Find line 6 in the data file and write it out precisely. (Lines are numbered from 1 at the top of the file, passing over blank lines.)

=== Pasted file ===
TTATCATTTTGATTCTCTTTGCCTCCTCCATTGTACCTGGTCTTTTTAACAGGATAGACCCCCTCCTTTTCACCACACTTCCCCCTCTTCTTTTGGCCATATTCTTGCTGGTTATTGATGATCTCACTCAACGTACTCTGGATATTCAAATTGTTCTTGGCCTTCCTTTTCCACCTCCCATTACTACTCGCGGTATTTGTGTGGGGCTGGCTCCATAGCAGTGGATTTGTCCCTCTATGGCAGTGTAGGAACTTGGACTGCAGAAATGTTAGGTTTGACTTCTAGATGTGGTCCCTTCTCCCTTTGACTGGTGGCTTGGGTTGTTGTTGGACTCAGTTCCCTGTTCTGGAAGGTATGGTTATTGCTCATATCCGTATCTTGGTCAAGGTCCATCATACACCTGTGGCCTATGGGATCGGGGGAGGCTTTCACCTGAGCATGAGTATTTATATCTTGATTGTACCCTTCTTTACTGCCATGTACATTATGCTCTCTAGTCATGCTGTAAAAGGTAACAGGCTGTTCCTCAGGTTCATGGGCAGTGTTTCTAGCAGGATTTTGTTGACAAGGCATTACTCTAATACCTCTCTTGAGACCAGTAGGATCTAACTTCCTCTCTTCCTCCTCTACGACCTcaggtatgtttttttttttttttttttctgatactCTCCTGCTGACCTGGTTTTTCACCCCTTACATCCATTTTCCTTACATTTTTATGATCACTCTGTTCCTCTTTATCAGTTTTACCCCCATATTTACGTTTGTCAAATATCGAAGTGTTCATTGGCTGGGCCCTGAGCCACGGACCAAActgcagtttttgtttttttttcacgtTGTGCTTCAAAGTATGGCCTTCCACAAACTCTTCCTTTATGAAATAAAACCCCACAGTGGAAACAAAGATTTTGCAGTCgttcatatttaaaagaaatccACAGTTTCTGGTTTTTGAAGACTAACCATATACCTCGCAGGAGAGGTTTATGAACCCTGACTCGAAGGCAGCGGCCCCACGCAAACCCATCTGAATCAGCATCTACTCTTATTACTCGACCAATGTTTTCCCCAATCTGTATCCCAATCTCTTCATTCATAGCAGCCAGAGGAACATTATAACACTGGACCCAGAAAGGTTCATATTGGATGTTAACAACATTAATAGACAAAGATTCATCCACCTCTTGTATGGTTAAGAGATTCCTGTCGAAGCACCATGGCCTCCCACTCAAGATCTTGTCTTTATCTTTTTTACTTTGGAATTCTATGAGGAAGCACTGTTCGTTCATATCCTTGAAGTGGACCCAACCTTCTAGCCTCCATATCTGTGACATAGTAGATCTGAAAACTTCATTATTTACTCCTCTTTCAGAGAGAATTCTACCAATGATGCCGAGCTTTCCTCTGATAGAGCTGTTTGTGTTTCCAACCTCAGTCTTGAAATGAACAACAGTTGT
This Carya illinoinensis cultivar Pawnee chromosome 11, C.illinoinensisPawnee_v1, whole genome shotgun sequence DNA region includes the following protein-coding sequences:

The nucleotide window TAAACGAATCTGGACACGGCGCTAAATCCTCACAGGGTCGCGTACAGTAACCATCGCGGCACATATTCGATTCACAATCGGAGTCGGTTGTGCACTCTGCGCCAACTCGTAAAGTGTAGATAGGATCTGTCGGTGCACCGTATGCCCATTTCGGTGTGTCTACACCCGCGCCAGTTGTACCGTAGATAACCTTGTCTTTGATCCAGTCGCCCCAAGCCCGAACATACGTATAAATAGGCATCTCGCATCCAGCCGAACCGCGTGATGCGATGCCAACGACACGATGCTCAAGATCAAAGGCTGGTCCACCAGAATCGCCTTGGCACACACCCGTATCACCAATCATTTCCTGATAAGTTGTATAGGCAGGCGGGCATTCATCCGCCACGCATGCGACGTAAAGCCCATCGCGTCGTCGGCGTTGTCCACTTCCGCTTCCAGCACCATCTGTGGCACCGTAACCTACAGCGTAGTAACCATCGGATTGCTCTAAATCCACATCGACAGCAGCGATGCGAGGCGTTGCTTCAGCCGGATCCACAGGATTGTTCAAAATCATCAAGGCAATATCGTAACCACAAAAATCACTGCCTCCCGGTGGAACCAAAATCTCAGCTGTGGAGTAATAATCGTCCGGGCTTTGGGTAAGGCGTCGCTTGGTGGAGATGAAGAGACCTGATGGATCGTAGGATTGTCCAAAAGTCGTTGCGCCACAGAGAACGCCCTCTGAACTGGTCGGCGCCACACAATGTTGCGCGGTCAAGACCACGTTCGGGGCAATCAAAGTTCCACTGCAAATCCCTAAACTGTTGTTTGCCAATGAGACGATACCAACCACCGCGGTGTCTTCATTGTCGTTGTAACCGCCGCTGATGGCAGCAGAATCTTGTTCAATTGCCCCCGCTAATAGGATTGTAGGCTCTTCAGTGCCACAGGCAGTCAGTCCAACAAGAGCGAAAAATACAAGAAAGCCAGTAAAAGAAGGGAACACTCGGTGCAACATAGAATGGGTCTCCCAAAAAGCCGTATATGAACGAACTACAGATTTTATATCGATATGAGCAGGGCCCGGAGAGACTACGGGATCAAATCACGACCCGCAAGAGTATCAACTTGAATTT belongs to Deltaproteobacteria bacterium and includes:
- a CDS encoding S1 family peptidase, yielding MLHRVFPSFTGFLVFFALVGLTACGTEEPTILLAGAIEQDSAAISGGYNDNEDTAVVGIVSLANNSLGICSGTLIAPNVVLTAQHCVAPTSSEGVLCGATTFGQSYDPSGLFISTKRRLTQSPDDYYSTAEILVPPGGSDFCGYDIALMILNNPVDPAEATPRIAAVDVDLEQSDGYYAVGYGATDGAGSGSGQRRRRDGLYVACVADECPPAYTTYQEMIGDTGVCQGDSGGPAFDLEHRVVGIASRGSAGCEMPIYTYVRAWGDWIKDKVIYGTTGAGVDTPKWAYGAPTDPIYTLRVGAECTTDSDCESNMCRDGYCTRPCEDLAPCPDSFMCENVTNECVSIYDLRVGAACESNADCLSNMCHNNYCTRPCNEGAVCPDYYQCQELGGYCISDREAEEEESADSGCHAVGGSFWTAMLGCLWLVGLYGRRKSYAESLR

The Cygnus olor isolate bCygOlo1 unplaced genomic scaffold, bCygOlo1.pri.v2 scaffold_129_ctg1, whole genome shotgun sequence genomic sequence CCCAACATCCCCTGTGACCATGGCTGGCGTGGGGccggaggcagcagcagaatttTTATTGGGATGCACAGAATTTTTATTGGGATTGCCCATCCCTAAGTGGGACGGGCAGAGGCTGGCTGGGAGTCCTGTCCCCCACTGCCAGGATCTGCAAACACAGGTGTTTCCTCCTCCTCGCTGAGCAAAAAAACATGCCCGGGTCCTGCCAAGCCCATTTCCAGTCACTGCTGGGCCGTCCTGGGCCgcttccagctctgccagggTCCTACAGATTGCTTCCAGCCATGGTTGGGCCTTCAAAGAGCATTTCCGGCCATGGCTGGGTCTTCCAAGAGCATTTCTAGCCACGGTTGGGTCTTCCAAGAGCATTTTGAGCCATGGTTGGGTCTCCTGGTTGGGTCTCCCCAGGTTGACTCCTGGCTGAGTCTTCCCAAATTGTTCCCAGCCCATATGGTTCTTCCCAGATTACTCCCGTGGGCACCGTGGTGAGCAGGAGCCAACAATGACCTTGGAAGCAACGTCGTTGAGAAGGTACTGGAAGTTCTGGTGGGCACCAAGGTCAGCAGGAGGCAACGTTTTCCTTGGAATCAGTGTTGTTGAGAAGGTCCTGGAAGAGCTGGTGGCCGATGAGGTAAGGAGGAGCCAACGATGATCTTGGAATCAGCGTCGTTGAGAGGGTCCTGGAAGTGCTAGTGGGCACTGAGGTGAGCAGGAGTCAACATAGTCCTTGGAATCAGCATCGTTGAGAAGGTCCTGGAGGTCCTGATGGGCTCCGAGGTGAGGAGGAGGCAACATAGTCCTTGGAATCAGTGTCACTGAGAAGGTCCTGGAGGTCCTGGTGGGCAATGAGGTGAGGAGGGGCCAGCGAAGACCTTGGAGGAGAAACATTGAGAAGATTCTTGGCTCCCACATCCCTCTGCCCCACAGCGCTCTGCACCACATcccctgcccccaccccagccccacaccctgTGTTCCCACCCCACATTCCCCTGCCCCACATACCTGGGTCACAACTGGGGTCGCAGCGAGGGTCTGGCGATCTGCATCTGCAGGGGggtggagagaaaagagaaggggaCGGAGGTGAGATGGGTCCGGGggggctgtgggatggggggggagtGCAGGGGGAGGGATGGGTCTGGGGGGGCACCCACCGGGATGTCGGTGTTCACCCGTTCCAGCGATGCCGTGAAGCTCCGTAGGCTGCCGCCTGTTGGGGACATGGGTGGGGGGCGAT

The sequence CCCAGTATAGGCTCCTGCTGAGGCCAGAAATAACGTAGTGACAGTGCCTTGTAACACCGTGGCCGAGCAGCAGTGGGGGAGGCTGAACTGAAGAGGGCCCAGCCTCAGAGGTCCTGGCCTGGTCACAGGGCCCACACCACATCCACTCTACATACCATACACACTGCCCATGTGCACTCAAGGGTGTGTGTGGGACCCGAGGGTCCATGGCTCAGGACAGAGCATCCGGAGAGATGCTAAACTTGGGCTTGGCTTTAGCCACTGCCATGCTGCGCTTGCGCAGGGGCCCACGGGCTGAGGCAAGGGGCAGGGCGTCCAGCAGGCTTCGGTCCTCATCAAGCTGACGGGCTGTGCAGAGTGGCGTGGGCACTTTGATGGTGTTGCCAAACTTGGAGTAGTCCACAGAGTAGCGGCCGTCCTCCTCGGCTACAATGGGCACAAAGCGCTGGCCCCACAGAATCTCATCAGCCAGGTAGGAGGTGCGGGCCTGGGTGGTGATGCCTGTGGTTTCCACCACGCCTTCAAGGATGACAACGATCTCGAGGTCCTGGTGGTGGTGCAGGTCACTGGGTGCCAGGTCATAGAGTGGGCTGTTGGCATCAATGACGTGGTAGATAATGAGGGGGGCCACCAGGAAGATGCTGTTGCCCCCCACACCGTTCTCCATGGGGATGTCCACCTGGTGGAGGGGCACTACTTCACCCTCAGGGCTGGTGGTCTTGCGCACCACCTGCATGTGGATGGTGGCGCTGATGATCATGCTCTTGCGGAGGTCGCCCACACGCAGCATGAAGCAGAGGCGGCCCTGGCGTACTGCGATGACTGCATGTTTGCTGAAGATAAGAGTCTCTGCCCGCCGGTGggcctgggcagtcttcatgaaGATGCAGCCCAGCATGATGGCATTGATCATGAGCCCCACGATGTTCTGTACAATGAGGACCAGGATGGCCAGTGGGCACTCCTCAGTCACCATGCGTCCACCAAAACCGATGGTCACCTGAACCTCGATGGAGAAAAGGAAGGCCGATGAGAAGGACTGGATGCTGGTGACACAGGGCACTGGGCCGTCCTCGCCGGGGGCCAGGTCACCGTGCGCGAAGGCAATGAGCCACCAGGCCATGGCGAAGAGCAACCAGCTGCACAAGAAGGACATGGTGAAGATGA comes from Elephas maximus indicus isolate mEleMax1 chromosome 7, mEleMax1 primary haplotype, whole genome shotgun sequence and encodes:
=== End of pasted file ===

The sequence CCCAGTATAGGCTCCTGCTGAGGCCAGAAATAACGTAGTGACAGTGCCTTGTAACACCGTGGCCGAGCAGCAGTGGGGGAGGCTGAACTGAAGAGGGCCCAGCCTCAGAGGTCCTGGCCTGGTCACAGGGCCCACACCACATCCACTCTACATACCATACACACTGCCCATGTGCACTCAAGGGTGTGTGTGGGACCCGAGGGTCCATGGCTCAGGACAGAGCATCCGGAGAGATGCTAAACTTGGGCTTGGCTTTAGCCACTGCCATGCTGCGCTTGCGCAGGGGCCCACGGGCTGAGGCAAGGGGCAGGGCGTCCAGCAGGCTTCGGTCCTCATCAAGCTGACGGGCTGTGCAGAGTGGCGTGGGCACTTTGATGGTGTTGCCAAACTTGGAGTAGTCCACAGAGTAGCGGCCGTCCTCCTCGGCTACAATGGGCACAAAGCGCTGGCCCCACAGAATCTCATCAGCCAGGTAGGAGGTGCGGGCCTGGGTGGTGATGCCTGTGGTTTCCACCACGCCTTCAAGGATGACAACGATCTCGAGGTCCTGGTGGTGGTGCAGGTCACTGGGTGCCAGGTCATAGAGTGGGCTGTTGGCATCAATGACGTGGTAGATAATGAGGGGGGCCACCAGGAAGATGCTGTTGCCCCCCACACCGTTCTCCATGGGGATGTCCACCTGGTGGAGGGGCACTACTTCACCCTCAGGGCTGGTGGTCTTGCGCACCACCTGCATGTGGATGGTGGCGCTGATGATCATGCTCTTGCGGAGGTCGCCCACACGCAGCATGAAGCAGAGGCGGCCCTGGCGTACTGCGATGACTGCATGTTTGCTGAAGATAAGAGTCTCTGCCCGCCGGTGggcctgggcagtcttcatgaaGATGCAGCCCAGCATGATGGCATTGATCATGAGCCCCACGATGTTCTGTACAATGAGGACCAGGATGGCCAGTGGGCACTCCTCAGTCACCATGCGTCCACCAAAACCGATGGTCACCTGAACCTCGATGGAGAAAAGGAAGGCCGATGAGAAGGACTGGATGCTGGTGACACAGGGCACTGGGCCGTCCTCGCCGGGGGCCAGGTCACCGTGCGCGAAGGCAATGAGCCACCAGGCCATGGCGAAGAGCAACCAGCTGCACAAGAAGGACATGGTGAAGATGA comes from Elephas maximus indicus isolate mEleMax1 chromosome 7, mEleMax1 primary haplotype, whole genome shotgun sequence and encodes: